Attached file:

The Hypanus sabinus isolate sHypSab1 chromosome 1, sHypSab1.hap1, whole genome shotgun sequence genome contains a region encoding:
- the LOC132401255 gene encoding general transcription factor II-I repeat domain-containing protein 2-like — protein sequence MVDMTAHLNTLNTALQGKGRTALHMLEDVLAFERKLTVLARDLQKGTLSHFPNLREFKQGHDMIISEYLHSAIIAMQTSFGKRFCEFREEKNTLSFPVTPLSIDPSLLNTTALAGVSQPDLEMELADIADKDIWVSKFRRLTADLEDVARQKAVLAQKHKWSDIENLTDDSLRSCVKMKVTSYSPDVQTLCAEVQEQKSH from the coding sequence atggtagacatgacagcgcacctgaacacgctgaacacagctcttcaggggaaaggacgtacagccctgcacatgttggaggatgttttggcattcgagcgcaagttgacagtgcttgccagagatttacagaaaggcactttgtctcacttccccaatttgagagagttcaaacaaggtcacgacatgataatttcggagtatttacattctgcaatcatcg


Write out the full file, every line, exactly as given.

The Hypanus sabinus isolate sHypSab1 chromosome 1, sHypSab1.hap1, whole genome shotgun sequence genome contains a region encoding:
- the LOC132401255 gene encoding general transcription factor II-I repeat domain-containing protein 2-like — protein sequence MVDMTAHLNTLNTALQGKGRTALHMLEDVLAFERKLTVLARDLQKGTLSHFPNLREFKQGHDMIISEYLHSAIIAMQTSFGKRFCEFREEKNTLSFPVTPLSIDPSLLNTTALAGVSQPDLEMELADIADKDIWVSKFRRLTADLEDVARQKAVLAQKHKWSDIENLTDDSLRSCVKMKVTSYSPDVQTLCAEVQEQKSH from the coding sequence atggtagacatgacagcgcacctgaacacgctgaacacagctcttcaggggaaaggacgtacagccctgcacatgttggaggatgttttggcattcgagcgcaagttgacagtgcttgccagagatttacagaaaggcactttgtctcacttccccaatttgagagagttcaaacaaggtcacgacatgataatttcggagtatttacattctgcaatcatcg